A new geographic discovery has been claimed in the Arctic as the expedition of the Russian Navy's Northern Fleet said on Thursday that it had discovered a new island and a new strait in an area that was previously believed to be a continuous land in Russia's Franz Josef Land archipelago in the Arctic Ocean
"On September 10, 2019, the hydrographical team of the Integrated expedition confirmed and registered this fact on the nautical charts. The [Northern Fleet expedition] has passed through the newly-emerged strait from the Surovaya Bay to the Gulf of Hydrographs, performed depth measurements, and measured the direction and speed of its current," the spokesman for the Northern Fleet, Vadim Serga, told journalists.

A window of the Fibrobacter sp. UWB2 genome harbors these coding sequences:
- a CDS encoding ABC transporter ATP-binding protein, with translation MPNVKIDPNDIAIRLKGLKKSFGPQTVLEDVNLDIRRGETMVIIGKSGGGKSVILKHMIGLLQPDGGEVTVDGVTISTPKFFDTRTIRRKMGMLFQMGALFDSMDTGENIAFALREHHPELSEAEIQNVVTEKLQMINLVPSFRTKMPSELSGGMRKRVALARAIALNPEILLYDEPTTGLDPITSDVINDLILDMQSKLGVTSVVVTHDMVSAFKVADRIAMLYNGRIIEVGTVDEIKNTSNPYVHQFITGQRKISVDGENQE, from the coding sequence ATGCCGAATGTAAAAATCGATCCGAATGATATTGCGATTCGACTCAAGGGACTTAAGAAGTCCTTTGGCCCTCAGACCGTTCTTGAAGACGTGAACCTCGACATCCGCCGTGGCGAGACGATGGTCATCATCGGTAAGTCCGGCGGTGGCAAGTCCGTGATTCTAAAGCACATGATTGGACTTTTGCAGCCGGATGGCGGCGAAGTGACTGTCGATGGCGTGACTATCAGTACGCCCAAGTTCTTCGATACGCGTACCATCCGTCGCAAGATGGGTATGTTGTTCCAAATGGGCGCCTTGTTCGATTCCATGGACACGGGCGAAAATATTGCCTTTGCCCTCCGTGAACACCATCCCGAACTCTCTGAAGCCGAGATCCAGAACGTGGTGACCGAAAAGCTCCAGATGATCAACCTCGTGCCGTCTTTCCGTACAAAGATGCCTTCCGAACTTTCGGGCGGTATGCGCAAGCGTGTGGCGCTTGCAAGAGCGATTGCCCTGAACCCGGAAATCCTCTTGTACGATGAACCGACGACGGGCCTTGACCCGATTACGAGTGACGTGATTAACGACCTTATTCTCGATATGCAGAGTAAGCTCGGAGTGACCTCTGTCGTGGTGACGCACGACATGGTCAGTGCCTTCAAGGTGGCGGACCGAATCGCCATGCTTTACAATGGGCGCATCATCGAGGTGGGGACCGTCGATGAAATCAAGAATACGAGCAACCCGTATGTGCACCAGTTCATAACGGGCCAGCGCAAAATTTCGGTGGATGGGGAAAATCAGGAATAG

He added that the newly discovered island of Littrow was long believed to be a peninsula of a larger island, called the Hall Island.
"After 145 years since the first human has come to this land, the military of the Northern Fleet and scientists of the Russia Geographical Society have earnestly proved the existence of about a 500-meter-wide [1,640 feet] strait and the island of Littrow [with an area of] about 200 square kilometers [77 square miles]," Serga stated.
The Littrow cape was first discovered in March 1874 by Austro-Hungarian arctic explorer Julius von Payer and named after Austrian astronomer Joseph Johann von Littrow, who was the first astronomy professor of Russia's Kazan University and later established an observatory there.